One of the gifts that Robin Williams had so plentifully was the ability to laugh at life’s tribulations. In the week since his death, many of us have seen clips of television interviews with Robin over the years in which he joked about addiction, depression, and even suicide. Being able to address such difficult topics with humor actually allows some taboo subjects to be brought into the public discourse. And it may also “normalize” individuals’ experiences that are usually pathologized, creating permission for others to discuss their own “dark secrets”.
Listening to some of those interviews with the hindsight of knowledge of Robin’s suicide, however, is disturbing. It is clear that he was masking the distress in his life with humor, making a joke of the deep heartbreaking pain he was struggling with. And too often the interviewers willingly colluded with his subterfuge by laughing at his jokes, thus encouraging him to continue avoiding honestly acknowledging his tragic struggle to choose between life and death. Their response is understandable; audiences the world over laughed with Robin as he made jokes about his deeply intimate distress.
Perhaps we can give value to this gentleman’s tragic suicide by recognizing in it an allegorical lesson regarding “gallows humor”. When is the ability to laugh at life’s tribulations serving a healthy purpose, and when is it an emotional defense, desperately attempting to deflect attention away from the reality of someone’s unbearable anguish?
First, it is important to acknowledge the reality of that personal pain. Dick Cavett recalls an exchange years ago in a small club. Robin Williams came off stage after bringing a cheering audience to its feet. “Isn’t it funny how I can bring great happiness to all these people,” he said. “But not to myself.” So often Robin Williams transparently acknowledged his agonizing struggle with his inner demons. And that can only be healthy for everyone involved.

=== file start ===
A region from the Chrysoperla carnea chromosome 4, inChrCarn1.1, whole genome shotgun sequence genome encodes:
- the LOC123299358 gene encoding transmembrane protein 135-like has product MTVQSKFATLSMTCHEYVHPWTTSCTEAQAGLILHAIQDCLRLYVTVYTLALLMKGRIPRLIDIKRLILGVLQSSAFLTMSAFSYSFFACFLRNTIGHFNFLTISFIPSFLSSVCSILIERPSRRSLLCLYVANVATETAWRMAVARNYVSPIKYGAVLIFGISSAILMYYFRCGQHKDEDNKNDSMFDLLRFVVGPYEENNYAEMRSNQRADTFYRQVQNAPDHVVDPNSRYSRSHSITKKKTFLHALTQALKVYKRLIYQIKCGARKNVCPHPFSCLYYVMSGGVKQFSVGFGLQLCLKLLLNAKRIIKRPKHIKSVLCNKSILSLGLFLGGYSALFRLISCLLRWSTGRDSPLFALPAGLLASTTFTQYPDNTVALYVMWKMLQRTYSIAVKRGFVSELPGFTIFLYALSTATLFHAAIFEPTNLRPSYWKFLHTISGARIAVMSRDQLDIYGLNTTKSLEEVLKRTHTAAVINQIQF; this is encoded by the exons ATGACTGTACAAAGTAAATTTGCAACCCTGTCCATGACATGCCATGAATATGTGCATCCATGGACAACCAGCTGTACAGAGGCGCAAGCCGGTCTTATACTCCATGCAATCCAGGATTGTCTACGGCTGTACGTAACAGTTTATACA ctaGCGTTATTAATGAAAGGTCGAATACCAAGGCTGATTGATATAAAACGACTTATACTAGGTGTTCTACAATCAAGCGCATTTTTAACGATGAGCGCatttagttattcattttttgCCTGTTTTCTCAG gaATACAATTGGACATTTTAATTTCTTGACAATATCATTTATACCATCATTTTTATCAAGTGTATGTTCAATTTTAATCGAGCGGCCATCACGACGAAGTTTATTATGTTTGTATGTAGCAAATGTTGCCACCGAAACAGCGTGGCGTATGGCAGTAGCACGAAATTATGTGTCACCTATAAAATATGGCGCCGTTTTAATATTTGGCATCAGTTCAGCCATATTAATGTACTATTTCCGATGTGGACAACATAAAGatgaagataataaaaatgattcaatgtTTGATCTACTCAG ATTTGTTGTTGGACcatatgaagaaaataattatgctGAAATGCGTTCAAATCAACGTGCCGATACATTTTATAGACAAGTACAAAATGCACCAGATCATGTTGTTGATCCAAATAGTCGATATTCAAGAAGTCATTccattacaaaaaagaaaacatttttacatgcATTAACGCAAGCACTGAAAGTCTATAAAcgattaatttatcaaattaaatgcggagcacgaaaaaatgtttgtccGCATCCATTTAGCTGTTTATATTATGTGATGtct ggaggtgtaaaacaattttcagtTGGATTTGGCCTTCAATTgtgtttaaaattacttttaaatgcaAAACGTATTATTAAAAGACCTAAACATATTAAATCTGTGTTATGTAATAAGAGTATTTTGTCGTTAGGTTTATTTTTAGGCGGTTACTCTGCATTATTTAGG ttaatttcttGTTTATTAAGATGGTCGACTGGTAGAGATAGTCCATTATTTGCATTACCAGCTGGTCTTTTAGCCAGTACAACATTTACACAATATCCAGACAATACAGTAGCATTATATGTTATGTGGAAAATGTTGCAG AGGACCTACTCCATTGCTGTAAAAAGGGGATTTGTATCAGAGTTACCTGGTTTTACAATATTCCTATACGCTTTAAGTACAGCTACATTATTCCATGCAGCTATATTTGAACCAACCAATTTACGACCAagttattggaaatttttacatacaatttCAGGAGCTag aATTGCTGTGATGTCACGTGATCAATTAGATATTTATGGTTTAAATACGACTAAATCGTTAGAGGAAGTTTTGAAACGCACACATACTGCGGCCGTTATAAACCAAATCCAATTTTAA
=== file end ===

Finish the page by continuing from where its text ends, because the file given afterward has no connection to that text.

A further factor in discerning whether humor is being used as healthy coping or as desperate deflection is whether it is compulsive and constant or are there serious interludes of acknowledging the deep pain without jokes. Robin’s statement to Dick Cavett is an example of just such a healthy recognition. Gilbert Gottfried says about his friend Robin Williams, “He worshipped Jonathan Winters, and you definitely could see the similarities. One big one is that they were the same on stage and off. Every now and then he would talk seriously, but more often than not, he was that guy. Every now and then, another part of him would pop up that was quiet.” Being “that guy” that could joke about his personal pain was so reinforced for him that it was no doubt nearly impossible to escape the allure of being “that guy” almost all the time. A glaring example is Robin Williams interviewing himself about the time he considered suicide.
Gallows humor is humor in the face of or about very unpleasant, serious, or painful circumstances. Gallows humor is typically made by or about the victim of such a situation, but not the perpetrator of it.
It is, of course, not just comedians or entertainers that use gallows humor. We often notice this in family situations where there is what is referred to as the “big pink elephant” in the room. This means that there is something abusive, oppressive, or threatening happening that everyone knows they are not supposed to speak about. An example of this is when the father in the family comes home drunk, knocks over the kitchen table with the meal that his wife has prepared, and starts screaming at everyone. The mother may be crying and perhaps would get very busy in the kitchen, making his favorite dessert in the attempt to diffuse the father’s anger. The children might turn up the television very loud or start making silly jokes to relieve the tension in some way. The laughter is very contagious and certainly hysterical – sometimes the jokes seem so funny that the children laugh until they cry. This is gallows humor. It is a way to defend against unbearable pain.
These scenes were a common experience for many children who grew up with alcoholic parents, abusive families, or sexually abusive parents.
It is important for therapists to be aware of this type of humor. People that have learned to use gallows humor as children may spend much of their time in therapy keeping the therapists and drug counselors laughing. I had a client one time who told me she wasted five years of paying for weekly therapy sessions by keeping her therapist laughing. The therapist said to her one day, “You are my favorite client. I always look forward to your visits.” This client finally became aware that gallows humor was her biggest defense system and she had paid many a therapist thousands of dollars to help her avoid her feelings by colluding with her biggest defense: her sense of humor.
Hypnotherapy is a reliable way to assist an individual to get to the real layers of real feelings, going down deeper into the subconscious mind where ego defenses like gallows humor are left behind.
Let’s determine not to collude with anyone who is using humor, jokes, or clever repartee to avoid a “big pink elephant” in the conversation.
Our hearts go out to Robin William's family and friends.